In a world where terrorism is an ever present risk, national security concerns dictate that the government must be able to censor sites that, for example, explain how to make bombs. Economic and information security are major reasons why networks of hackers should be censored. One hacker, with information gained from others can potentially do a tremendous amount of damage. Internet freedom in the United States has prompted some groups to base their websites there. “This is especially the case with neo-Nazi and other sites promoting racial hatred, since these are prohibited in a number of European countries” (Public Citizen, 2002).
Groups such as these provide a “clear and present danger” to society. The protection of children is a particularly compelling reason for regulating free speech. Horror stories about children coming into contact with predators over the internet have stirred governments toward action. Making an effort legislatively and technically, through filters and other means, is both just and effective. Even if all offensive speech cannot be banned from the eyes of children, the effort to do so sends a strong societal message. Freedom of speech comes with an inherent responsibility.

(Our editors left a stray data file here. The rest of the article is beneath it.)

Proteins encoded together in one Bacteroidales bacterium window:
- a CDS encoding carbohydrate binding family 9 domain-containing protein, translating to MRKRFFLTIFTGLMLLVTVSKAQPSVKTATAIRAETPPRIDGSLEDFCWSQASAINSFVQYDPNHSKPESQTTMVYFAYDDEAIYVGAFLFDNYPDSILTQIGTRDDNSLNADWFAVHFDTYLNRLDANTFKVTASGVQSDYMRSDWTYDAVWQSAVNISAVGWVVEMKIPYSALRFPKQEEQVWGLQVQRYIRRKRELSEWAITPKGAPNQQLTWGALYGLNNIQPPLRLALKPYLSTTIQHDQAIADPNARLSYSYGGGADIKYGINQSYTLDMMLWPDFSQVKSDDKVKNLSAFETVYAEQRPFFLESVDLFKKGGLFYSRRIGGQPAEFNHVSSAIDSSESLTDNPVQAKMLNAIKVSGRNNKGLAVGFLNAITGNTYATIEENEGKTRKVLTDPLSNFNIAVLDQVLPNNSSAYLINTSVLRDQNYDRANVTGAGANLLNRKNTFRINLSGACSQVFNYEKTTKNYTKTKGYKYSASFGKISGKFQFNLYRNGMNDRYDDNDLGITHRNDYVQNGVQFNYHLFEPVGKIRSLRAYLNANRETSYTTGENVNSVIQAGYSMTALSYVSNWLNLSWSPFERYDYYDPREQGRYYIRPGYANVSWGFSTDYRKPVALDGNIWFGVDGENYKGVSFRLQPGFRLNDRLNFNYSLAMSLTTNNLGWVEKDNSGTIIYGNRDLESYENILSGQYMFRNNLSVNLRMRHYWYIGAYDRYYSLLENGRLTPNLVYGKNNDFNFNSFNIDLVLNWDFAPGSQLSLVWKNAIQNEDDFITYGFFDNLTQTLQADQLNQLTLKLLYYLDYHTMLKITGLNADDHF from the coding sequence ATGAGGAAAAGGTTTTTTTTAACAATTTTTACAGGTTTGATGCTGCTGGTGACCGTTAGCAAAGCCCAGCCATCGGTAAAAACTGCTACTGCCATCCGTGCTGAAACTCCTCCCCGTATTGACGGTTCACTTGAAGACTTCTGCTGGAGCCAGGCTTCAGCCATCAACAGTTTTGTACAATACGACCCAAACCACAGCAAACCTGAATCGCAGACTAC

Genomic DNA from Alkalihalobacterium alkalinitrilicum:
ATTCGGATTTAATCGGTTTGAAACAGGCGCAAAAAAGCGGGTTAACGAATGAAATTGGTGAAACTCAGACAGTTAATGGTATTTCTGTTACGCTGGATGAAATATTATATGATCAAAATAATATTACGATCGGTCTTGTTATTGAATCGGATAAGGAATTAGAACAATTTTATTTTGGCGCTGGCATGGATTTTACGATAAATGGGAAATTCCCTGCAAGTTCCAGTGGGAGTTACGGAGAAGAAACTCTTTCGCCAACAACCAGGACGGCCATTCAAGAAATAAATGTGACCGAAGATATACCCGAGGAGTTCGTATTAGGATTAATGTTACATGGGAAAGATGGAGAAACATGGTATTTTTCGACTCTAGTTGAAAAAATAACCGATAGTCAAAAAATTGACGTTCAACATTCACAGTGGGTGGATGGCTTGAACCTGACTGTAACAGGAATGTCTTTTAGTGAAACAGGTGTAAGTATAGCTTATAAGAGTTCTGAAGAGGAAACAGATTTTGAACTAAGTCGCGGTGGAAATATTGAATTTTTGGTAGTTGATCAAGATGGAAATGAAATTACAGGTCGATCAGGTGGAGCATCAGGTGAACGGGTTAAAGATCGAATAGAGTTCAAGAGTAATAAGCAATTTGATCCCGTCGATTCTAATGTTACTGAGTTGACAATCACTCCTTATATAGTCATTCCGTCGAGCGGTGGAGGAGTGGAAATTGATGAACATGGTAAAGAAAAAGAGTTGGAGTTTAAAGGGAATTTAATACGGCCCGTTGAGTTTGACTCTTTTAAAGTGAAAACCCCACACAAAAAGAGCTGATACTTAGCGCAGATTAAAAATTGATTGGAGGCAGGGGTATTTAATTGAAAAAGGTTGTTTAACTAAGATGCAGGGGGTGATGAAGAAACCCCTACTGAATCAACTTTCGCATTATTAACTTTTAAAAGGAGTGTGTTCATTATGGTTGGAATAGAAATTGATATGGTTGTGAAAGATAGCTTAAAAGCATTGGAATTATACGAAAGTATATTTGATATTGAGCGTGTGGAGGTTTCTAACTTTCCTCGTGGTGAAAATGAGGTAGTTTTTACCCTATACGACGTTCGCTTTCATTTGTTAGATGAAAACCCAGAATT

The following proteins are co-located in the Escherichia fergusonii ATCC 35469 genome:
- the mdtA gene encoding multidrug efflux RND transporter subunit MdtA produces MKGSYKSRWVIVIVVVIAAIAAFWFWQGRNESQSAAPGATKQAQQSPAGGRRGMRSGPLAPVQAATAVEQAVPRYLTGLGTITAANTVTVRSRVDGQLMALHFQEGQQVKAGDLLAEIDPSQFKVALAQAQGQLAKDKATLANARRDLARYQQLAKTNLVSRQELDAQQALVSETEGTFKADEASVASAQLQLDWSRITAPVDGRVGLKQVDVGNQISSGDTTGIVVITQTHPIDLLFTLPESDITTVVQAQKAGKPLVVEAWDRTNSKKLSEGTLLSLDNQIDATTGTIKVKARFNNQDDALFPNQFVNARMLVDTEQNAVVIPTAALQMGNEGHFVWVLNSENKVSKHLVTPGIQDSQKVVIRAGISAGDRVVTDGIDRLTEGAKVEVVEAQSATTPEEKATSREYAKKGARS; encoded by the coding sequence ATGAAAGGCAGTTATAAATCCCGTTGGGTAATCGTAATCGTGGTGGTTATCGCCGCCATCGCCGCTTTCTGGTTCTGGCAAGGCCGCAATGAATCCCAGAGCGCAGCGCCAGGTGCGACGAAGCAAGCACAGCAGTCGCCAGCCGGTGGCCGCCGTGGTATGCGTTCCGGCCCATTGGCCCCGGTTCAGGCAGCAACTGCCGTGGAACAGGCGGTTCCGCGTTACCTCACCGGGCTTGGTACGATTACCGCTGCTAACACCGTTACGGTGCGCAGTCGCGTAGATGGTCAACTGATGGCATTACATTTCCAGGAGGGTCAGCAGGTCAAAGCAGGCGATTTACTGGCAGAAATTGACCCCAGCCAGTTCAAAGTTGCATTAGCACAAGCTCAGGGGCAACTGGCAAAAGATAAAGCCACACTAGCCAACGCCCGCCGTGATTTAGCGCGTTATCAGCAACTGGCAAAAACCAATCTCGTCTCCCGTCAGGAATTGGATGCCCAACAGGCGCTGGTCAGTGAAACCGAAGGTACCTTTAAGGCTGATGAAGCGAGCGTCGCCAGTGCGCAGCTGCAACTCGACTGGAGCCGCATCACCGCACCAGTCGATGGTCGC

We have the right to political speech, protest speech and even speech that almost everyone would find offensive. When exercise of that right affects another’s right to “life, liberty and the pursuit of happiness” we then have the responsibility to regulate such speech. Freedom of speech is a well-protected and important civil right. It is not superior to other rights. The benefits of the internet are tremendous. Society has greater access to information. Free speech can be exercised to a greater extent than ever before. The vastness of the internet will still allow these benefits to be realized even with greater restrictions on speech.